It’s not easy. Journaling sometimes helps if you play things out on paper, like what if’s, or follow a thought or feeling out to imagined expression. It’s easy to go big about it all, if I finally am honest with myself then….the sky will fall, no one will like me anymore, I’ll be homeless, but somewhere less than that is probably more true. And they don’t all disappear if you get honest with yourself, there’s still fear but there’s a lot less and it’s not that monster in the dark feeling, I think. Dreams are cool to notice and play with, too, but if you’ve hidden from yourself for a long time, you may not be able to force yourself to confront the issues on your own. It’s kind of relaxing when you stop masking yourself, though, and get more authentic.

  3. improvmantra says:

    One thing I am currently doing is looking at my dreams. I am reading a very cool book called “Active Dreaming” by Robert Moss. Perhaps if I seek answers there – in my sleep – I will find something useful.

    • erin says:

      I’ve heard good things about him, but haven’t read his stuff. I’d try to pay more attention to the content I’m getting in dreams rather than lucid dreaming where you try to step in and change things. To see what your subconscious is working on and bringing up, rather than consciously altering anything, imo.

  4. Sandi says:

    Maybe fear is a default when you are feeling responsible for too much. Ya know, wanting everything and everyone to be ok…it’s a very wonderful, teacher/director quality, but can’t always be done, so you’re doomed to “fail” sometimes….failure = fear. It’s a falsehood, however, because your support and guidance are given sincerely…no matter what the actual outcome. Sincerity = trust = no fear!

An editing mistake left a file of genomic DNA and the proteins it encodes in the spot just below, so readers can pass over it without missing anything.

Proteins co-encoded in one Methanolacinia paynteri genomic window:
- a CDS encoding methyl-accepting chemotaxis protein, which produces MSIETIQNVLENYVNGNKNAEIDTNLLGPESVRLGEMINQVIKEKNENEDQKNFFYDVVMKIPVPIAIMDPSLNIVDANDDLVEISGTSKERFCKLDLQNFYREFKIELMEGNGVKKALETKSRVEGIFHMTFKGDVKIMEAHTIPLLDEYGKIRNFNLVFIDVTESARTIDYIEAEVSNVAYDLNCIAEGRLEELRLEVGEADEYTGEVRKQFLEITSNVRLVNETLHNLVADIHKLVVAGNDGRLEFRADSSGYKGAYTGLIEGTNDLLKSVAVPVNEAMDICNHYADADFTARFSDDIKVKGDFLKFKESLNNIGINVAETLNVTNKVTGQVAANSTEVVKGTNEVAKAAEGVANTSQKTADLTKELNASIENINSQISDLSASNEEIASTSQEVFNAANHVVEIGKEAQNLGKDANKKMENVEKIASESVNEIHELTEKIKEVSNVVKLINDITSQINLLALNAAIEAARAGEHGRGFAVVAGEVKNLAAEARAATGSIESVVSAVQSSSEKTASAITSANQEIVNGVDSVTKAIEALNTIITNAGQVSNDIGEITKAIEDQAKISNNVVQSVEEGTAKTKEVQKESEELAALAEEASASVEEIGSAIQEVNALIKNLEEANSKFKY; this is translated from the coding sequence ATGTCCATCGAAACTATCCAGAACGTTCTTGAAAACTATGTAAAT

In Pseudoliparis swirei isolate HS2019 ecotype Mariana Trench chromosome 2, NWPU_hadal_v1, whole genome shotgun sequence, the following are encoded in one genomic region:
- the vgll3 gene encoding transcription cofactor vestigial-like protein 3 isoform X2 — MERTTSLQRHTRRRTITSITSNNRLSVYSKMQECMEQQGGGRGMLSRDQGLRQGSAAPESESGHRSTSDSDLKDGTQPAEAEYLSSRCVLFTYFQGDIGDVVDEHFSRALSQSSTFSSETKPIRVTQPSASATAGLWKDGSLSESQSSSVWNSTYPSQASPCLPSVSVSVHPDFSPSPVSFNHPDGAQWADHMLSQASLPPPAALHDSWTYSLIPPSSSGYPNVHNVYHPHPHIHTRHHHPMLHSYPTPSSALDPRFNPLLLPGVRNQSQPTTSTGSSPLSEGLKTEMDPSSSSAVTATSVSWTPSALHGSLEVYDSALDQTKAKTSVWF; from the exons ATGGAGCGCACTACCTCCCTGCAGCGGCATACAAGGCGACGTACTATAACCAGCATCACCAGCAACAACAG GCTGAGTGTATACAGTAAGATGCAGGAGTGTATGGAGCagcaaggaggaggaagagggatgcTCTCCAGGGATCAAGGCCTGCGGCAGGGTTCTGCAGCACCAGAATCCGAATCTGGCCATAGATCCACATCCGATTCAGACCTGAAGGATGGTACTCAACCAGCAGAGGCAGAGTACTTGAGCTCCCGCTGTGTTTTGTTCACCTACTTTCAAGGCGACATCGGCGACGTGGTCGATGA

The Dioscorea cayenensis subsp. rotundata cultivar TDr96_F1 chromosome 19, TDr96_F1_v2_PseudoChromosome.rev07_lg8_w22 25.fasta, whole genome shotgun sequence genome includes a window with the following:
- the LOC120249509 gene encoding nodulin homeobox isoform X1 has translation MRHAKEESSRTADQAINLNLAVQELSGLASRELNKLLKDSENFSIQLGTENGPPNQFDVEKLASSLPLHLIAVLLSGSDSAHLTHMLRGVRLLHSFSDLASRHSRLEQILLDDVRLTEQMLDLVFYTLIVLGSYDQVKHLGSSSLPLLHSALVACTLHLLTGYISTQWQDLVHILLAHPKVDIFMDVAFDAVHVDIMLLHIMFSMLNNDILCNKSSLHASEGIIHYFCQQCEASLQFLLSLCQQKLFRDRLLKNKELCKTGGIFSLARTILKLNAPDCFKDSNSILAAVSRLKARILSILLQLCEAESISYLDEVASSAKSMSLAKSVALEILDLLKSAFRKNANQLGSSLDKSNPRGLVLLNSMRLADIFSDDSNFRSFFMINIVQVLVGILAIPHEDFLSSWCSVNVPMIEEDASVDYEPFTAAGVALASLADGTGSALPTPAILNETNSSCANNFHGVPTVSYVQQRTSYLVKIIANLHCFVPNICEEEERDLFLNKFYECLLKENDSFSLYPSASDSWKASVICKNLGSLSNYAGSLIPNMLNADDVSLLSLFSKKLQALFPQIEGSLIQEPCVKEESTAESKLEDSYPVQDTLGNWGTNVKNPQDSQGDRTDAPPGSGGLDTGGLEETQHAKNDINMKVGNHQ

5. Dear Todd, thanks for reading my blog, http://www.mulberryshoots.com and liking my blog post called “Toeing the Tao.” I read your post about fear and might suggest that you explore consulting the I-Ching to perhaps gain more insight about your fear and what it means at this stage in your life.


  6. Is the fear affecting our life in a negative way? If it’s not, I’d leave it alone. Otherwise, I’d isolate/define it as specifically as possible and read up on how to conquer. Two good friends’ fear of flying were solved by this method. ( I was going to say “was solved by them crashing in a plane”, but didn’t want to scare anybody).
    My next books on Phobias from A to Z!

  7. improvmantra says:

    See my last post… since becoming a dad all the things I thought I was afraid of don’t matter anymore… Now I have a whole new set of fears, like eventually having to face a horney 18 year old boy wanting to take my little princess out to the prom!